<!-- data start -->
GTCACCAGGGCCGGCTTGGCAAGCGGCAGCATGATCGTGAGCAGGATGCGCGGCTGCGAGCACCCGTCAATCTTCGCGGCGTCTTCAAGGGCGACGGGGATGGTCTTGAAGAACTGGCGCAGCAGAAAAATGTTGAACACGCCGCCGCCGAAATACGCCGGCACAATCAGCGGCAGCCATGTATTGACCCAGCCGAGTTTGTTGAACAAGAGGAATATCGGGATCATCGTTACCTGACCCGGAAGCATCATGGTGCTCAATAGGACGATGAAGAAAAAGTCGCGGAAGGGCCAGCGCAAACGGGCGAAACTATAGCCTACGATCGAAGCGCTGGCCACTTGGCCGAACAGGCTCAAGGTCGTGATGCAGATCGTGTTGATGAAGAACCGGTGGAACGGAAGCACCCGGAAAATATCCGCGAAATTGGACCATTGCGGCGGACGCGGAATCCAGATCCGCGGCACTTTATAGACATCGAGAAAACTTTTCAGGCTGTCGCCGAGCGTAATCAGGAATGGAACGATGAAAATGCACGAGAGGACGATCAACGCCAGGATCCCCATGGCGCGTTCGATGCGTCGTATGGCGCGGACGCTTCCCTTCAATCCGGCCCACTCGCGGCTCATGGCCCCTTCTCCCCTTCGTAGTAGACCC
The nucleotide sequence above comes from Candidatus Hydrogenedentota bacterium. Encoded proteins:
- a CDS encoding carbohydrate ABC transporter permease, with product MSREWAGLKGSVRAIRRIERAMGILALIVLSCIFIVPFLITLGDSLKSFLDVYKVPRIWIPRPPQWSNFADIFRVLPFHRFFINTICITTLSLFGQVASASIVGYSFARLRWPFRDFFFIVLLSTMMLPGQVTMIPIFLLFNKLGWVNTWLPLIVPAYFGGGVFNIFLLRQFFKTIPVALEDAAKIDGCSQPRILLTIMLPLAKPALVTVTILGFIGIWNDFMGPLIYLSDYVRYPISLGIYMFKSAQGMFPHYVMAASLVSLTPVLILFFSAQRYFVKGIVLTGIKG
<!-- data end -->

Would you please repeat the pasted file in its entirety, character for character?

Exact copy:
GTCACCAGGGCCGGCTTGGCAAGCGGCAGCATGATCGTGAGCAGGATGCGCGGCTGCGAGCACCCGTCAATCTTCGCGGCGTCTTCAAGGGCGACGGGGATGGTCTTGAAGAACTGGCGCAGCAGAAAAATGTTGAACACGCCGCCGCCGAAATACGCCGGCACAATCAGCGGCAGCCATGTATTGACCCAGCCGAGTTTGTTGAACAAGAGGAATATCGGGATCATCGTTACCTGACCCGGAAGCATCATGGTGCTCAATAGGACGATGAAGAAAAAGTCGCGGAAGGGCCAGCGCAAACGGGCGAAACTATAGCCTACGATCGAAGCGCTGGCCACTTGGCCGAACAGGCTCAAGGTCGTGATGCAGATCGTGTTGATGAAGAACCGGTGGAACGGAAGCACCCGGAAAATATCCGCGAAATTGGACCATTGCGGCGGACGCGGAATCCAGATCCGCGGCACTTTATAGACATCGAGAAAACTTTTCAGGCTGTCGCCGAGCGTAATCAGGAATGGAACGATGAAAATGCACGAGAGGACGATCAACGCCAGGATCCCCATGGCGCGTTCGATGCGTCGTATGGCGCGGACGCTTCCCTTCAATCCGGCCCACTCGCGGCTCATGGCCCCTTCTCCCCTTCGTAGTAGACCC
The nucleotide sequence above comes from Candidatus Hydrogenedentota bacterium. Encoded proteins:
- a CDS encoding carbohydrate ABC transporter permease, with product MSREWAGLKGSVRAIRRIERAMGILALIVLSCIFIVPFLITLGDSLKSFLDVYKVPRIWIPRPPQWSNFADIFRVLPFHRFFINTICITTLSLFGQVASASIVGYSFARLRWPFRDFFFIVLLSTMMLPGQVTMIPIFLLFNKLGWVNTWLPLIVPAYFGGGVFNIFLLRQFFKTIPVALEDAAKIDGCSQPRILLTIMLPLAKPALVTVTILGFIGIWNDFMGPLIYLSDYVRYPISLGIYMFKSAQGMFPHYVMAASLVSLTPVLILFFSAQRYFVKGIVLTGIKG